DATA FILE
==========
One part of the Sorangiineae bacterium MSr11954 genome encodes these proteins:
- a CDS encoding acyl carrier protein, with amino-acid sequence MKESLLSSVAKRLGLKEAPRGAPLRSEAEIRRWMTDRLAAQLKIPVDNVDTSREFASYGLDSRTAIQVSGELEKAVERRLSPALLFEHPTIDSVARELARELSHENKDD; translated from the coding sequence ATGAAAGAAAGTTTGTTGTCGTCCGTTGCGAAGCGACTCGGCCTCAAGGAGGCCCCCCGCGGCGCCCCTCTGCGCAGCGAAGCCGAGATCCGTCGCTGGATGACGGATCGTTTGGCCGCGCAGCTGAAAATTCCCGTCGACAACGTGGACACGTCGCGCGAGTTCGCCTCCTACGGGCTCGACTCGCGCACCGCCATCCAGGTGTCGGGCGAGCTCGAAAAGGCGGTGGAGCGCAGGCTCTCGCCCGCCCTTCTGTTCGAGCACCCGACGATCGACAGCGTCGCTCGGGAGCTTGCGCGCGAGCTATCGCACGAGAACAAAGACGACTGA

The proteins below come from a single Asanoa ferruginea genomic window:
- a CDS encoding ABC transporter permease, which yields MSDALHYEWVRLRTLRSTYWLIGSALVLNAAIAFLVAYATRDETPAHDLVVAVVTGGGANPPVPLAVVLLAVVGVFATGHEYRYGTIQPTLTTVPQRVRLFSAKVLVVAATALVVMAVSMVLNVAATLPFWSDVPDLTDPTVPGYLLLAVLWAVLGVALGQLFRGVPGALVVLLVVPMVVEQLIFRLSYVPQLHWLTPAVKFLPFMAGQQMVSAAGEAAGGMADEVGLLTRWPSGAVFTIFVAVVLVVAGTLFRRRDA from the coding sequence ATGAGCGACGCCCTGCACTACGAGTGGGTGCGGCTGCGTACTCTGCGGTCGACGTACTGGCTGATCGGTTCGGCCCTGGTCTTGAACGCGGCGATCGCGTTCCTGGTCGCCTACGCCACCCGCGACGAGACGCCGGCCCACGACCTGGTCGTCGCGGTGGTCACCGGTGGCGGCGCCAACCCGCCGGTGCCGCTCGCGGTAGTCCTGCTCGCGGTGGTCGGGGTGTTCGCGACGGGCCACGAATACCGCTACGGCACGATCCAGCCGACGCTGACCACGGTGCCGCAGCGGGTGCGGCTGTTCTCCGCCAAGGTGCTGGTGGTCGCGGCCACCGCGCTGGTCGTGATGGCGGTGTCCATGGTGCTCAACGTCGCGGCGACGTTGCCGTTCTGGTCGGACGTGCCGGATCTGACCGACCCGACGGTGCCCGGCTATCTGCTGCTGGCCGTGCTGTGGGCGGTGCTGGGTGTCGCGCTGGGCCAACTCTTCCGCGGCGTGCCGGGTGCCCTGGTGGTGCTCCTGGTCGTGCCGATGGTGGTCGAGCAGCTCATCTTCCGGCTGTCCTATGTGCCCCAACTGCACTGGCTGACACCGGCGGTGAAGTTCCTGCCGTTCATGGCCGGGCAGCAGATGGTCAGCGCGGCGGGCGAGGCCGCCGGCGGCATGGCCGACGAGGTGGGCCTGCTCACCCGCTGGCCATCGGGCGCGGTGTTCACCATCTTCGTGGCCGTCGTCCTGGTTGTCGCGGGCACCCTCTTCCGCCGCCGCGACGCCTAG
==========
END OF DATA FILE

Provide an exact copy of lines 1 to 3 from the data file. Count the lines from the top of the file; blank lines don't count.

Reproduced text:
One part of the Sorangiineae bacterium MSr11954 genome encodes these proteins:
- a CDS encoding acyl carrier protein, with amino-acid sequence MKESLLSSVAKRLGLKEAPRGAPLRSEAEIRRWMTDRLAAQLKIPVDNVDTSREFASYGLDSRTAIQVSGELEKAVERRLSPALLFEHPTIDSVARELARELSHENKDD; translated from the coding sequence ATGAAAGAAAGTTTGTTGTCGTCCGTTGCGAAGCGACTCGGCCTCAAGGAGGCCCCCCGCGGCGCCCCTCTGCGCAGCGAAGCCGAGATCCGTCGCTGGATGACGGATCGTTTGGCCGCGCAGCTGAAAATTCCCGTCGACAACGTGGACACGTCGCGCGAGTTCGCCTCCTACGGGCTCGACTCGCGCACCGCCATCCAGGTGTCGGGCGAGCTCGAAAAGGCGGTGGAGCGCAGGCTCTCGCCCGCCCTTCTGTTCGAGCACCCGACGATCGACAGCGTCGCTCGGGAGCTTGCGCGCGAGCTATCGCACGAGAACAAAGACGACTGA

The proteins below come from a single Asanoa ferruginea genomic window: